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Written and illustrated by David Lloyd
Dark Horse Books
96 pages, $12.95
ISBN-10: 1593076592
ISBN-13: 9781593076597


A typically ominous sequence from Kickback, ©2008 David Lloyd.


In David Lloyd's new crime thriller Kickback, Joe Canelli is a cop on the take, just like every other cop in Franklin City. Like the others, he depends upon a certain balance of power between the police and the city's various criminal factions in order to maintain the status quo. When a gangleader named Zed is found murdered along with most of his gang, word reaches the street that the hit was made by cops, and suddenly Franklin City's fragile peace explodes into chaos.

Lloyd is uniquely suited to telling a story like this. His art is moody and evocative, composed of shadows as much as shapes, and his ability to frame an image for dramatic effect is second to none. Alan Moore took full advantage of Lloyd's skill set when he illustrated the dystopian thriller V for Vendetta, but as Kickback effectively demonstrates, Lloyd can pull it off quite nicely even without the direction of fancy, critically acclaimed writers, thank-you-very-much.

Indeed, it's Lloyd's visual storytelling that puts Kickback above your typical genre thriller. The story itself is typical crime-noir fare — if you haven't figured out from how high up the criminal status-quo dominoes were toppled by a third of the way through this book, than you probably haven't spent a lot of time with such stories to begin with — but the artist's seemingly effortless ability to create clever visual shorthand for emotional effect sucks the reader into Canelli's frequently brutal world. It's mostly a matter of style over substance, but style is often more than enough to make thrillers thrilling by itself (see also: Frank Miller). And David Lloyd has style to spare.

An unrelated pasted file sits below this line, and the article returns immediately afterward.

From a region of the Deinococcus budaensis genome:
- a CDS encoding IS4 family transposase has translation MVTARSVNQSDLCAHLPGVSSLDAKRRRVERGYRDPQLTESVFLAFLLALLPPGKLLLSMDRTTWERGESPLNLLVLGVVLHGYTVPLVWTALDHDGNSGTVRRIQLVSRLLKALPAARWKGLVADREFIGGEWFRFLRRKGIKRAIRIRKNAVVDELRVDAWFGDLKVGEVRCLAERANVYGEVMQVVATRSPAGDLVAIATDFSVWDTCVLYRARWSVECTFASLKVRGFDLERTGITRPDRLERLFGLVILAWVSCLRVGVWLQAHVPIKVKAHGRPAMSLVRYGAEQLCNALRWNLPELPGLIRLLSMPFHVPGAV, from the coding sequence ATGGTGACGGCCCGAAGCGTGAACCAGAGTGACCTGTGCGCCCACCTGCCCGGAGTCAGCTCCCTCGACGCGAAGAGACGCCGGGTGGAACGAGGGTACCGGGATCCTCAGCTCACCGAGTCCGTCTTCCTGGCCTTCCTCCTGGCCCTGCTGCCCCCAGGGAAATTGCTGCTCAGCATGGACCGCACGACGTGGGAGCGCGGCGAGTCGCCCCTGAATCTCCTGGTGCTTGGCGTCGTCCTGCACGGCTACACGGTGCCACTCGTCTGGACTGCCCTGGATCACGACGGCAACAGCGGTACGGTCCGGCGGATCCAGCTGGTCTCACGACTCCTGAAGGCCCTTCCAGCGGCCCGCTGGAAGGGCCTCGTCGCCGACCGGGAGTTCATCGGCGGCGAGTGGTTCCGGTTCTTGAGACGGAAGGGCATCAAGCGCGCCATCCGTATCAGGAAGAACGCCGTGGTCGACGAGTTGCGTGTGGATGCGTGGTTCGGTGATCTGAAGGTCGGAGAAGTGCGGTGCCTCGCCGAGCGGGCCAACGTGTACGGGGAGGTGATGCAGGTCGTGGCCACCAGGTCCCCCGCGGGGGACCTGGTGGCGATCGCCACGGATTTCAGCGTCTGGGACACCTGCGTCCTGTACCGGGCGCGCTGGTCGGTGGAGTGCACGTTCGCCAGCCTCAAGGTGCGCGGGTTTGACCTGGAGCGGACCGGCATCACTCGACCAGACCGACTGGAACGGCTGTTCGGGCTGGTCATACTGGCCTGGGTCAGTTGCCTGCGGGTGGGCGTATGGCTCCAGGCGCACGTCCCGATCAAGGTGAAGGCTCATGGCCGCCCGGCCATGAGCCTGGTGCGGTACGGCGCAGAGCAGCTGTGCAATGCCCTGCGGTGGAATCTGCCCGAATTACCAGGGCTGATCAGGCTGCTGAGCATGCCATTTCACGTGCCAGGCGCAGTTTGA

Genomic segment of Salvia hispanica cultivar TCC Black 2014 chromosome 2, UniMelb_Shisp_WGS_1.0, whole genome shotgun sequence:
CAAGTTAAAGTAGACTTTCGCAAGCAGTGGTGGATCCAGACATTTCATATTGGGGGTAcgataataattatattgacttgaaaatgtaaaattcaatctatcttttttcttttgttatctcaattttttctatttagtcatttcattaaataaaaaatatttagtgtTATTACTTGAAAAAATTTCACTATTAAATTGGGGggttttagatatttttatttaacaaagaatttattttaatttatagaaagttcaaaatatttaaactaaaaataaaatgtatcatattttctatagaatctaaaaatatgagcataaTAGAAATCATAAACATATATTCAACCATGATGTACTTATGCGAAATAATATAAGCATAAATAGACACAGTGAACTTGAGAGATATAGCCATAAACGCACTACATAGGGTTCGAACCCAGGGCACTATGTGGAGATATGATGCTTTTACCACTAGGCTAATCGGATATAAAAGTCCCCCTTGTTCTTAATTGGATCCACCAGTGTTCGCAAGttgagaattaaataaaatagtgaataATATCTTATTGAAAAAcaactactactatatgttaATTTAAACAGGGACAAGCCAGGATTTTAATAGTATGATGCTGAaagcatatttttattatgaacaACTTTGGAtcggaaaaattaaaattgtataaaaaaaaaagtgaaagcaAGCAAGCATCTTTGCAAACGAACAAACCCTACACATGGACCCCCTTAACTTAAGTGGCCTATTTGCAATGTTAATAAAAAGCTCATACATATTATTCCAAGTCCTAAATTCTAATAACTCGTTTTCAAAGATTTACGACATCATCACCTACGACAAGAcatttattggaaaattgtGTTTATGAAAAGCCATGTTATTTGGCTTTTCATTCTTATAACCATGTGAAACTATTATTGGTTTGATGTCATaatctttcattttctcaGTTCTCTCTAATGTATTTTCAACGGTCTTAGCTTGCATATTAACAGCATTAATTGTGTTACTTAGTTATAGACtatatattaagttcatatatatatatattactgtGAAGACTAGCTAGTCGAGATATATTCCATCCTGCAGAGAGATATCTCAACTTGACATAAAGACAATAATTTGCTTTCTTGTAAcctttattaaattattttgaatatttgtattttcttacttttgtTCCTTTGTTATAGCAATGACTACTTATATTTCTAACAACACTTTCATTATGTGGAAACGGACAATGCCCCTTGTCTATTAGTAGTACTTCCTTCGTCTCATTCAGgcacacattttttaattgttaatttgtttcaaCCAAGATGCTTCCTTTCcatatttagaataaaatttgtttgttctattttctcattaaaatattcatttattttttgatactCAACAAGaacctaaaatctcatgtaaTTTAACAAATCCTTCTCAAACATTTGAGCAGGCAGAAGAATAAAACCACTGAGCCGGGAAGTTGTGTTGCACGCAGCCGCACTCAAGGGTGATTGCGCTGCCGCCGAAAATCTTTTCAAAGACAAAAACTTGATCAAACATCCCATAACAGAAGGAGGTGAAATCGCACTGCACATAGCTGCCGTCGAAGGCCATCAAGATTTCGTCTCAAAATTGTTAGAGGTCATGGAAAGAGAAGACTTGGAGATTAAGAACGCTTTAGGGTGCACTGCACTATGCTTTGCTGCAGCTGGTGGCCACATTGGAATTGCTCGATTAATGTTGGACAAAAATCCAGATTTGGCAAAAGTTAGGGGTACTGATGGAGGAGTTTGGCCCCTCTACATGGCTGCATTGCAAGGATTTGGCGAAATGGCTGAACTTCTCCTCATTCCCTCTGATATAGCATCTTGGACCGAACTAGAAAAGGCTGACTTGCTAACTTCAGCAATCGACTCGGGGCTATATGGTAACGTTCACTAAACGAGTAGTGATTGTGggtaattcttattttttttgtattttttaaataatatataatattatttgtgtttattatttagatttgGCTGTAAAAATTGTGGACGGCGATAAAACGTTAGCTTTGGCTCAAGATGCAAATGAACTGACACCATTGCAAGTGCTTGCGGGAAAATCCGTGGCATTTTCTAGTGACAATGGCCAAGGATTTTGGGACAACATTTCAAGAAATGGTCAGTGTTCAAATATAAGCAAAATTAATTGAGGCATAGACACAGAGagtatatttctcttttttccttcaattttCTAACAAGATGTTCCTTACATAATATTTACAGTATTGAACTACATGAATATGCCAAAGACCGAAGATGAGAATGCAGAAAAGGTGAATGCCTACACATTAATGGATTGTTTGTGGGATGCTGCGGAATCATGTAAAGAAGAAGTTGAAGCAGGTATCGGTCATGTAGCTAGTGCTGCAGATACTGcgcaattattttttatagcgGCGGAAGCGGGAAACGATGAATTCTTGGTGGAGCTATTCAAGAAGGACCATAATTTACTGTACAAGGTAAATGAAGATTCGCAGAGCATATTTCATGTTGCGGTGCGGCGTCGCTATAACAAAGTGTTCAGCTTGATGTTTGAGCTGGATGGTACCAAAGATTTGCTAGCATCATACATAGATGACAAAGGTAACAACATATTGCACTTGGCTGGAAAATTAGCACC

It would be nice to see Lloyd apply his considerable talent to richer, more substantive stories, of course, but even fairly empty calories can make for enjoyable junk food if assembled with flavor in mind — and Kickback is nothing if not a tasty, guilty pleasure.


This essay appeared on the then-website of The Comics Journal sometime between 2006 and 2008.


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